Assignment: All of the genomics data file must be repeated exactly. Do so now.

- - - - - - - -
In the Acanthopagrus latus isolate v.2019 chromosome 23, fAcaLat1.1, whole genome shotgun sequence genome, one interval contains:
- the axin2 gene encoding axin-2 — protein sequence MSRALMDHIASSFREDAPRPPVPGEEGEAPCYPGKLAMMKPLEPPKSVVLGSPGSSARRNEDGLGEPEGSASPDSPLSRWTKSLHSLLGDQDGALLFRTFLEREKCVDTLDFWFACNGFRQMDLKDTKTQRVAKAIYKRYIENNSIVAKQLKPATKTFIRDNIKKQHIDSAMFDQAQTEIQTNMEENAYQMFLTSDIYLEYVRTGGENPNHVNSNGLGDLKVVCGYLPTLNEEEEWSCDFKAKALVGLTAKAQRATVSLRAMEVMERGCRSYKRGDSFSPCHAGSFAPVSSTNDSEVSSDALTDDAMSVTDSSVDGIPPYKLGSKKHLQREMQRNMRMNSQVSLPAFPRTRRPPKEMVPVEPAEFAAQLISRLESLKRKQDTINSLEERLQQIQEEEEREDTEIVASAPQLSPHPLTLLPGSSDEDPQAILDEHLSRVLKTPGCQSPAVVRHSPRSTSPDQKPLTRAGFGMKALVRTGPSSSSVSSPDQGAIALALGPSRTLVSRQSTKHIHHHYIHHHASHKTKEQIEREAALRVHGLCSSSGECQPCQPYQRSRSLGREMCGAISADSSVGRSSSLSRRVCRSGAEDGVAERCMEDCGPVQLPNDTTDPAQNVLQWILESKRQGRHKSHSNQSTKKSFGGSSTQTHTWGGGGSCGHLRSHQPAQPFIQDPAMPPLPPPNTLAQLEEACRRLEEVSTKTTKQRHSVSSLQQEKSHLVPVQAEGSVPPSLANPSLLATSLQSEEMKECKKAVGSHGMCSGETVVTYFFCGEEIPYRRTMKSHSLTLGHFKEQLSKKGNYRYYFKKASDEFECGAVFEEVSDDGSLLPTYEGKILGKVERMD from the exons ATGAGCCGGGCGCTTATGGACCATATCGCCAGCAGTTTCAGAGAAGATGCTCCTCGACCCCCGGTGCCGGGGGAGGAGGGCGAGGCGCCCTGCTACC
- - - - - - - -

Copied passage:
In the Acanthopagrus latus isolate v.2019 chromosome 23, fAcaLat1.1, whole genome shotgun sequence genome, one interval contains:
- the axin2 gene encoding axin-2 — protein sequence MSRALMDHIASSFREDAPRPPVPGEEGEAPCYPGKLAMMKPLEPPKSVVLGSPGSSARRNEDGLGEPEGSASPDSPLSRWTKSLHSLLGDQDGALLFRTFLEREKCVDTLDFWFACNGFRQMDLKDTKTQRVAKAIYKRYIENNSIVAKQLKPATKTFIRDNIKKQHIDSAMFDQAQTEIQTNMEENAYQMFLTSDIYLEYVRTGGENPNHVNSNGLGDLKVVCGYLPTLNEEEEWSCDFKAKALVGLTAKAQRATVSLRAMEVMERGCRSYKRGDSFSPCHAGSFAPVSSTNDSEVSSDALTDDAMSVTDSSVDGIPPYKLGSKKHLQREMQRNMRMNSQVSLPAFPRTRRPPKEMVPVEPAEFAAQLISRLESLKRKQDTINSLEERLQQIQEEEEREDTEIVASAPQLSPHPLTLLPGSSDEDPQAILDEHLSRVLKTPGCQSPAVVRHSPRSTSPDQKPLTRAGFGMKALVRTGPSSSSVSSPDQGAIALALGPSRTLVSRQSTKHIHHHYIHHHASHKTKEQIEREAALRVHGLCSSSGECQPCQPYQRSRSLGREMCGAISADSSVGRSSSLSRRVCRSGAEDGVAERCMEDCGPVQLPNDTTDPAQNVLQWILESKRQGRHKSHSNQSTKKSFGGSSTQTHTWGGGGSCGHLRSHQPAQPFIQDPAMPPLPPPNTLAQLEEACRRLEEVSTKTTKQRHSVSSLQQEKSHLVPVQAEGSVPPSLANPSLLATSLQSEEMKECKKAVGSHGMCSGETVVTYFFCGEEIPYRRTMKSHSLTLGHFKEQLSKKGNYRYYFKKASDEFECGAVFEEVSDDGSLLPTYEGKILGKVERMD from the exons ATGAGCCGGGCGCTTATGGACCATATCGCCAGCAGTTTCAGAGAAGATGCTCCTCGACCCCCGGTGCCGGGGGAGGAGGGCGAGGCGCCCTGCTACC